What are you reading?Issue: XXIII.1 January + February 2016
When I first joined Cooper and heard about its “Cook Blub,” I was a little confused as to what that actually was. I quickly learned it was a unique name for their book club—a place where employees could nominate a book to read and discuss over lunch. Here I’ll share what’s been on our reading list this past year and why, along with a book I’ve been reading outside the office.
Thinking, Fast and Slow By Daniel Kahneman (2011) As human-centered designers, we’re constantly trying to understand people and their behaviors as we create products and services that attempt to change behavior and engage people in an increasingly information-abundant world. In Kahneman’s book, you are taken on an exploration of the mind, where he explains the two systems that drive the way we think: System 1 is fast, intuitive, and emotional; System 2 is slower, more deliberative, and more logical. People will use lazy fast thinking to provide solutions—even if they are wrong in all but the most extreme cases—but there are advantages to using our slow thinking more frequently.
Kahneman reveals where we can and cannot trust our intuitions, and how we can tap into slow thinking, giving us a better understanding of ourselves and others.
Service Design: From Insight to Implementation By Andy Polaine, Lavrans Løvlie, and Ben Reason (2013)
Increasingly, design thinking is being applied to the creation of services, regardless of whether they involve a digital touchpoint. Service Design is a practical guide for how to design services that are human-centered. The book offers lessons learned from real case studies, including methods and insights to help you design, implement, and measure multichannel service experiences. We found this to be one of the most comprehensive, clear, and useful books for anyone looking to learn and experience service design.
The Best Interface Is No Interface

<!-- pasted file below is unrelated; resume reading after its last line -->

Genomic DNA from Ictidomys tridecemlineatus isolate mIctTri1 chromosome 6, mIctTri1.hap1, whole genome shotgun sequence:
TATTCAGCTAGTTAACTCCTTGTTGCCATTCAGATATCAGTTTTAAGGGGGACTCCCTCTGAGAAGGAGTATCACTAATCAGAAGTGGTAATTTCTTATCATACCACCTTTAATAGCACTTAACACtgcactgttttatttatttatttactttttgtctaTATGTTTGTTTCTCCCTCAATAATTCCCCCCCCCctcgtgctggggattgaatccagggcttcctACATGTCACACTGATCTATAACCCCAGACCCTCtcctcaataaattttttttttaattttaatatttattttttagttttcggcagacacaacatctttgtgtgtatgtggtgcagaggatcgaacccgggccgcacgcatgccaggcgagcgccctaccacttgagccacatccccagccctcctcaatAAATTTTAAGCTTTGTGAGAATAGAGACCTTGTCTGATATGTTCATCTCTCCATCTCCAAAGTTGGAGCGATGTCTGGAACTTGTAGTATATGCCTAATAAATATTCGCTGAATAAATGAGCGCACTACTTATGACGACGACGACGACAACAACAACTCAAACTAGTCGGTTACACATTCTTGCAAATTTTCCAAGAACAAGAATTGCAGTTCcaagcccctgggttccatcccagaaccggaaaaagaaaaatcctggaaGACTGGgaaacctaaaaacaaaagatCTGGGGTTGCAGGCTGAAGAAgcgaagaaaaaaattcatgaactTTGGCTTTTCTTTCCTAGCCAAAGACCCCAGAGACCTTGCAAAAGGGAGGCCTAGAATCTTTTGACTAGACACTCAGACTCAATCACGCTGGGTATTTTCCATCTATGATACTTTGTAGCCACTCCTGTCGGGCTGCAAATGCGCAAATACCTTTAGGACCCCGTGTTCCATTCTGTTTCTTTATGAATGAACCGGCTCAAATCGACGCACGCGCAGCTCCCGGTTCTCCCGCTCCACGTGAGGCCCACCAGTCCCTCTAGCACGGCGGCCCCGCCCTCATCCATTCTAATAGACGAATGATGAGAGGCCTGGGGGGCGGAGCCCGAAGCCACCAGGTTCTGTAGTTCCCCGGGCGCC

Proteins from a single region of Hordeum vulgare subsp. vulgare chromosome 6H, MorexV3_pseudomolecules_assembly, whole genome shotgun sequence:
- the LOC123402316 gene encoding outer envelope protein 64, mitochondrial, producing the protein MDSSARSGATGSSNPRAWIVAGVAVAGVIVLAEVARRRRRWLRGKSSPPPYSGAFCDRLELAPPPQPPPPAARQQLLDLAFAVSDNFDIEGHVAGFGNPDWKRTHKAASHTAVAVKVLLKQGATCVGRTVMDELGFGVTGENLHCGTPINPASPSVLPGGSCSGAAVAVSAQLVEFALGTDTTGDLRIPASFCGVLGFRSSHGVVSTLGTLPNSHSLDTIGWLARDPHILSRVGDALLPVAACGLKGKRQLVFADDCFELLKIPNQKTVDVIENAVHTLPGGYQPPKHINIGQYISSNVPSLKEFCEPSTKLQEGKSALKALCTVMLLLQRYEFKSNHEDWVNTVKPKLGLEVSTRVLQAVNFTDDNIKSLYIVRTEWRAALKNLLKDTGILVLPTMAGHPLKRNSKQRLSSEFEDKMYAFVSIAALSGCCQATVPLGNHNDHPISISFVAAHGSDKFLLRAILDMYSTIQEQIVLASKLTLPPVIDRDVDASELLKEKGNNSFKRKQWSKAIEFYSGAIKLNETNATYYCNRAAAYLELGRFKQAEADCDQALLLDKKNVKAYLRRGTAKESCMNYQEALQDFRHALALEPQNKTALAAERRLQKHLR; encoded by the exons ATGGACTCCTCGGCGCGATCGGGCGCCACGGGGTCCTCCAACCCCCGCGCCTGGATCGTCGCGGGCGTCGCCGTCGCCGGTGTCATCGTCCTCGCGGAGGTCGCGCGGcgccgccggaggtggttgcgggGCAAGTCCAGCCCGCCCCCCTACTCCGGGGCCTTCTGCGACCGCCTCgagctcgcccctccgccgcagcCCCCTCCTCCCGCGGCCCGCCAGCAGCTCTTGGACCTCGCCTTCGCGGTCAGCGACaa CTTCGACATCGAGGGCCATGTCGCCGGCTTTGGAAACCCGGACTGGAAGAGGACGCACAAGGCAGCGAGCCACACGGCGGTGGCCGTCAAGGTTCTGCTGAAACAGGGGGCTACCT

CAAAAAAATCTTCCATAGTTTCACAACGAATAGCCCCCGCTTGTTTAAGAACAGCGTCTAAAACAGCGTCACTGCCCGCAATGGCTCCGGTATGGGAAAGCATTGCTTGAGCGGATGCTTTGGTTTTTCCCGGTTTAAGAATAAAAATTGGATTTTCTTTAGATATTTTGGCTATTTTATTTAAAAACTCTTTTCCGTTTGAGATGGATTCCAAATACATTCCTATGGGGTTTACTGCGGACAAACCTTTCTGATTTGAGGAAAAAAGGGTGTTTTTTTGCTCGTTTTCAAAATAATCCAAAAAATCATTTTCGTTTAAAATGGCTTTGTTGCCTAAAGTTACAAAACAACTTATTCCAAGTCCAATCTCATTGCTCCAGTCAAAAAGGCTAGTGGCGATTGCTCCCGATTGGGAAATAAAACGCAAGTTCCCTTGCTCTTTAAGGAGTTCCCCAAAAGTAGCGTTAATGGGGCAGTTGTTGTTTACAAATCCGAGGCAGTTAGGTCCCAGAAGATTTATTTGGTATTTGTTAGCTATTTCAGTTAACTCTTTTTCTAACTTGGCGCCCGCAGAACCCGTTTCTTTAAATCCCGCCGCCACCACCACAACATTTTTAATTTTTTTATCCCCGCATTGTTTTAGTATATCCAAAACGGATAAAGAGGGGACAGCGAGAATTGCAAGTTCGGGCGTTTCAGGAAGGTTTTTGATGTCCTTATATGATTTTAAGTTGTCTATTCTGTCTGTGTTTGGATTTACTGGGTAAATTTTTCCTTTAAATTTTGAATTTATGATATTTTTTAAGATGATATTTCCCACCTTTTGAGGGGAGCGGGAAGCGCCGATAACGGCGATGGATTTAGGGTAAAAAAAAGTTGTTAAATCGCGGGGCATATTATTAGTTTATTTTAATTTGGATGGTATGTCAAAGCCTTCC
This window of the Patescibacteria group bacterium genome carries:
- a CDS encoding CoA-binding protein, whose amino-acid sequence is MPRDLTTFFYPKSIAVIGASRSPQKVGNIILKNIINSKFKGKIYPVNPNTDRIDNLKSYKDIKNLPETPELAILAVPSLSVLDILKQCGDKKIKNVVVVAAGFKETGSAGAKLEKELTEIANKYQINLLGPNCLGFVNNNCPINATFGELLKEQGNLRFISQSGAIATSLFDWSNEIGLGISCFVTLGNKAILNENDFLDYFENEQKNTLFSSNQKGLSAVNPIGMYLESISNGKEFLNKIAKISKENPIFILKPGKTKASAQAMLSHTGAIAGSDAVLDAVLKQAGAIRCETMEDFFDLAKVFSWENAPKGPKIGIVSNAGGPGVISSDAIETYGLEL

By Golden Krishna (2015)
The creation of this book was sparked by a blog post on the Cooper Journal by former Cooperista Golden Krishna. It also sparked internal and external debate about whether the best interface really is no interface. Claiming that our love affair with screens has gotten out of control, Krishna challenges our world of nagging screen-based bondage and uses three principles to show how we can still build a technology-advanced world without digital interfaces. Many of his principles overlap with service design, making it an interesting companion to Polaine et al.‘s book.
Krishna challenges our world of nagging screen-based bondage and uses three principles to show how we can still build a technology-advanced world without digital interfaces.
Convivial Toolbox: Generative Research for the Front End of Design
By Liz Sanders and Pieter Jan Stappers (2013)
This book has been a personal read for me, as I’ve found a rising need to conduct generative design research to more deeply understand people’s needs and desires. Sanders and Stappers provide a comprehensive guide to what generative research is, how to conduct and analyze it, and how to move forward from there. Littered with case studies, beautiful models, and clear articulations on what to do, it gives you the confidence to go out and experiment in your own work. It has been a cornerstone in curriculum development for me.
Lauren Chapman Ruiz is a senior interaction designer at Cooper, where she solves complex design challenges for a range of clients from agile start-ups to Fortune 500 companies. She also teaches undergrads and graduate students in the interaction design program at California College of the Arts in San Francisco. email@example.com http://www.cooper.com/people/lauren_ruiz @lchapmanruiz
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